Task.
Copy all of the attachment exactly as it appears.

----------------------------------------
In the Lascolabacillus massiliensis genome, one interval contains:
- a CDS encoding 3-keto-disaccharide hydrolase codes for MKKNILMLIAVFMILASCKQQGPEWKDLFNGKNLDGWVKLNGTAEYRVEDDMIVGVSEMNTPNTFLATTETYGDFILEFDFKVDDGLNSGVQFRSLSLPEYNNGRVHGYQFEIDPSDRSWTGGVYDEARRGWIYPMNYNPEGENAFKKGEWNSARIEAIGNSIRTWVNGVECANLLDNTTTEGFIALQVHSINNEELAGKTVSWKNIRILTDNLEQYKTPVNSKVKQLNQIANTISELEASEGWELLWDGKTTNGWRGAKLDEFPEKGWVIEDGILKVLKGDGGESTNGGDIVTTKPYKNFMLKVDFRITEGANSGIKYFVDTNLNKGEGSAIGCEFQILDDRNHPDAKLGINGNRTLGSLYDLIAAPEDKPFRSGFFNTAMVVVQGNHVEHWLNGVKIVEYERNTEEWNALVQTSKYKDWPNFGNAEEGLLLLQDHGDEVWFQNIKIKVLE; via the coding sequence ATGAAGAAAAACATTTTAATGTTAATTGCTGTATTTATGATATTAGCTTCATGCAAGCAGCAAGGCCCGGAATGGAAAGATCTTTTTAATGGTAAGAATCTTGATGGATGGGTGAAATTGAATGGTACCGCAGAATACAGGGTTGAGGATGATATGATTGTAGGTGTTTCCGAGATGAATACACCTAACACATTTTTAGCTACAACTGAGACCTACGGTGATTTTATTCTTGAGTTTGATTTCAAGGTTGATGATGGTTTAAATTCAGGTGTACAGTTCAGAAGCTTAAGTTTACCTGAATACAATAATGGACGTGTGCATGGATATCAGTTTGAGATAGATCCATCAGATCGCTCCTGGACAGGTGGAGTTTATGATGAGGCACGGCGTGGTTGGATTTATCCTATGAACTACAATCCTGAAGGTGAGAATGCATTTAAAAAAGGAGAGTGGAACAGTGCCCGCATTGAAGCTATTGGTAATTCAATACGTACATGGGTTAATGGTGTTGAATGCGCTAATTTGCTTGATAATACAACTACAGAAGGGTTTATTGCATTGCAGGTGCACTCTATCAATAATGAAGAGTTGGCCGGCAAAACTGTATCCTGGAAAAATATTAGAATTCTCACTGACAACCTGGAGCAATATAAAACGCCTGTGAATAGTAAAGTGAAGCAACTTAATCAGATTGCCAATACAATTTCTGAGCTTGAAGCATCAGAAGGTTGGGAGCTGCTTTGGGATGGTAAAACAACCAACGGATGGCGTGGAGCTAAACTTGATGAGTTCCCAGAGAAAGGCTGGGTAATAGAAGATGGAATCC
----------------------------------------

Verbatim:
In the Lascolabacillus massiliensis genome, one interval contains:
- a CDS encoding 3-keto-disaccharide hydrolase codes for MKKNILMLIAVFMILASCKQQGPEWKDLFNGKNLDGWVKLNGTAEYRVEDDMIVGVSEMNTPNTFLATTETYGDFILEFDFKVDDGLNSGVQFRSLSLPEYNNGRVHGYQFEIDPSDRSWTGGVYDEARRGWIYPMNYNPEGENAFKKGEWNSARIEAIGNSIRTWVNGVECANLLDNTTTEGFIALQVHSINNEELAGKTVSWKNIRILTDNLEQYKTPVNSKVKQLNQIANTISELEASEGWELLWDGKTTNGWRGAKLDEFPEKGWVIEDGILKVLKGDGGESTNGGDIVTTKPYKNFMLKVDFRITEGANSGIKYFVDTNLNKGEGSAIGCEFQILDDRNHPDAKLGINGNRTLGSLYDLIAAPEDKPFRSGFFNTAMVVVQGNHVEHWLNGVKIVEYERNTEEWNALVQTSKYKDWPNFGNAEEGLLLLQDHGDEVWFQNIKIKVLE; via the coding sequence ATGAAGAAAAACATTTTAATGTTAATTGCTGTATTTATGATATTAGCTTCATGCAAGCAGCAAGGCCCGGAATGGAAAGATCTTTTTAATGGTAAGAATCTTGATGGATGGGTGAAATTGAATGGTACCGCAGAATACAGGGTTGAGGATGATATGATTGTAGGTGTTTCCGAGATGAATACACCTAACACATTTTTAGCTACAACTGAGACCTACGGTGATTTTATTCTTGAGTTTGATTTCAAGGTTGATGATGGTTTAAATTCAGGTGTACAGTTCAGAAGCTTAAGTTTACCTGAATACAATAATGGACGTGTGCATGGATATCAGTTTGAGATAGATCCATCAGATCGCTCCTGGACAGGTGGAGTTTATGATGAGGCACGGCGTGGTTGGATTTATCCTATGAACTACAATCCTGAAGGTGAGAATGCATTTAAAAAAGGAGAGTGGAACAGTGCCCGCATTGAAGCTATTGGTAATTCAATACGTACATGGGTTAATGGTGTTGAATGCGCTAATTTGCTTGATAATACAACTACAGAAGGGTTTATTGCATTGCAGGTGCACTCTATCAATAATGAAGAGTTGGCCGGCAAAACTGTATCCTGGAAAAATATTAGAATTCTCACTGACAACCTGGAGCAATATAAAACGCCTGTGAATAGTAAAGTGAAGCAACTTAATCAGATTGCCAATACAATTTCTGAGCTTGAAGCATCAGAAGGTTGGGAGCTGCTTTGGGATGGTAAAACAACCAACGGATGGCGTGGAGCTAAACTTGATGAGTTCCCAGAGAAAGGCTGGGTAATAGAAGATGGAATCC